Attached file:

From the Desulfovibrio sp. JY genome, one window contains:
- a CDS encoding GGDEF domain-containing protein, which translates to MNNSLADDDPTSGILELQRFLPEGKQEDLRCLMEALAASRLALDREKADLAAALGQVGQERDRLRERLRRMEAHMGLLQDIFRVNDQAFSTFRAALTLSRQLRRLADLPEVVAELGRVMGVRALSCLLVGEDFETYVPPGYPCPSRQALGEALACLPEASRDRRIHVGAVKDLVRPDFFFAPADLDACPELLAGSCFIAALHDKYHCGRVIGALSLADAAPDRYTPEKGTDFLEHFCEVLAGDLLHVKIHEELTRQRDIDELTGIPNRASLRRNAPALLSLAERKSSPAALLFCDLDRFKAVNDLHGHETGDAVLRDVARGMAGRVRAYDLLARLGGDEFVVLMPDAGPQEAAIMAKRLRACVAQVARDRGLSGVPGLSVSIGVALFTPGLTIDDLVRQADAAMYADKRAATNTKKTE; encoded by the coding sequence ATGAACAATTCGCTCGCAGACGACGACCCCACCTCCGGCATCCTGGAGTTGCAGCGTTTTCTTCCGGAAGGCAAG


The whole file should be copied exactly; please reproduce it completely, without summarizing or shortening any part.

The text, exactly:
From the Desulfovibrio sp. JY genome, one window contains:
- a CDS encoding GGDEF domain-containing protein, which translates to MNNSLADDDPTSGILELQRFLPEGKQEDLRCLMEALAASRLALDREKADLAAALGQVGQERDRLRERLRRMEAHMGLLQDIFRVNDQAFSTFRAALTLSRQLRRLADLPEVVAELGRVMGVRALSCLLVGEDFETYVPPGYPCPSRQALGEALACLPEASRDRRIHVGAVKDLVRPDFFFAPADLDACPELLAGSCFIAALHDKYHCGRVIGALSLADAAPDRYTPEKGTDFLEHFCEVLAGDLLHVKIHEELTRQRDIDELTGIPNRASLRRNAPALLSLAERKSSPAALLFCDLDRFKAVNDLHGHETGDAVLRDVARGMAGRVRAYDLLARLGGDEFVVLMPDAGPQEAAIMAKRLRACVAQVARDRGLSGVPGLSVSIGVALFTPGLTIDDLVRQADAAMYADKRAATNTKKTE; encoded by the coding sequence ATGAACAATTCGCTCGCAGACGACGACCCCACCTCCGGCATCCTGGAGTTGCAGCGTTTTCTTCCGGAAGGCAAG